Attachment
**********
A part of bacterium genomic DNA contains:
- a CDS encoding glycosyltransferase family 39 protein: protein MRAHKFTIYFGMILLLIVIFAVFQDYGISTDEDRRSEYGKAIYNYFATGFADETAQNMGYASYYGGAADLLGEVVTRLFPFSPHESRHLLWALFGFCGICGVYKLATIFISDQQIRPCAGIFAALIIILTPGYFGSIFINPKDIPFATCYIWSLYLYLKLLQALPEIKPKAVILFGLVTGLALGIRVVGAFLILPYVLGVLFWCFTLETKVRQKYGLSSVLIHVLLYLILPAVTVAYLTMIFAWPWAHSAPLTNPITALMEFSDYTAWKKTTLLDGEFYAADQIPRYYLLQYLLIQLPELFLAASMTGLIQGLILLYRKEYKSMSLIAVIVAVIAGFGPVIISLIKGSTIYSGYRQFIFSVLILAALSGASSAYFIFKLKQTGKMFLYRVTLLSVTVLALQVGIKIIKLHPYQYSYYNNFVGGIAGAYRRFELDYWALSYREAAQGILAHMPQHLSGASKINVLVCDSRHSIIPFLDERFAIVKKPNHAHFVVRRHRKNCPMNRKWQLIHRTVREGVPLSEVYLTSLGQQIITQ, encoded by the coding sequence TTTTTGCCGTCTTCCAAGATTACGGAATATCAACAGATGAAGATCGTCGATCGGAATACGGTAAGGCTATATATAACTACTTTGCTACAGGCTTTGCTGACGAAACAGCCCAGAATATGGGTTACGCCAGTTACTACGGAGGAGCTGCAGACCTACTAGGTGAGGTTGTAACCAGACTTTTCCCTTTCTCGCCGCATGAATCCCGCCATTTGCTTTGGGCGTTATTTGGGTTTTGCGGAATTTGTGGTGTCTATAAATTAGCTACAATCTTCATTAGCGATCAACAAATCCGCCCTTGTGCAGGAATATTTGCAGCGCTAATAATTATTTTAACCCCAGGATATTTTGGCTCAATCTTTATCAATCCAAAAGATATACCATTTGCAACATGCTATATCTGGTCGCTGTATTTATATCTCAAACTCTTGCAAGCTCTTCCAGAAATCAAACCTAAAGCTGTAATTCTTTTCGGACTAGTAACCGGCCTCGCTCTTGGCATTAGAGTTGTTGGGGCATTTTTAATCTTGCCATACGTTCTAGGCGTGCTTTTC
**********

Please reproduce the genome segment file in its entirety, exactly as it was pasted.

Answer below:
A part of bacterium genomic DNA contains:
- a CDS encoding glycosyltransferase family 39 protein: protein MRAHKFTIYFGMILLLIVIFAVFQDYGISTDEDRRSEYGKAIYNYFATGFADETAQNMGYASYYGGAADLLGEVVTRLFPFSPHESRHLLWALFGFCGICGVYKLATIFISDQQIRPCAGIFAALIIILTPGYFGSIFINPKDIPFATCYIWSLYLYLKLLQALPEIKPKAVILFGLVTGLALGIRVVGAFLILPYVLGVLFWCFTLETKVRQKYGLSSVLIHVLLYLILPAVTVAYLTMIFAWPWAHSAPLTNPITALMEFSDYTAWKKTTLLDGEFYAADQIPRYYLLQYLLIQLPELFLAASMTGLIQGLILLYRKEYKSMSLIAVIVAVIAGFGPVIISLIKGSTIYSGYRQFIFSVLILAALSGASSAYFIFKLKQTGKMFLYRVTLLSVTVLALQVGIKIIKLHPYQYSYYNNFVGGIAGAYRRFELDYWALSYREAAQGILAHMPQHLSGASKINVLVCDSRHSIIPFLDERFAIVKKPNHAHFVVRRHRKNCPMNRKWQLIHRTVREGVPLSEVYLTSLGQQIITQ, encoded by the coding sequence TTTTTGCCGTCTTCCAAGATTACGGAATATCAACAGATGAAGATCGTCGATCGGAATACGGTAAGGCTATATATAACTACTTTGCTACAGGCTTTGCTGACGAAACAGCCCAGAATATGGGTTACGCCAGTTACTACGGAGGAGCTGCAGACCTACTAGGTGAGGTTGTAACCAGACTTTTCCCTTTCTCGCCGCATGAATCCCGCCATTTGCTTTGGGCGTTATTTGGGTTTTGCGGAATTTGTGGTGTCTATAAATTAGCTACAATCTTCATTAGCGATCAACAAATCCGCCCTTGTGCAGGAATATTTGCAGCGCTAATAATTATTTTAACCCCAGGATATTTTGGCTCAATCTTTATCAATCCAAAAGATATACCATTTGCAACATGCTATATCTGGTCGCTGTATTTATATCTCAAACTCTTGCAAGCTCTTCCAGAAATCAAACCTAAAGCTGTAATTCTTTTCGGACTAGTAACCGGCCTCGCTCTTGGCATTAGAGTTGTTGGGGCATTTTTAATCTTGCCATACGTTCTAGGCGTGCTTTTC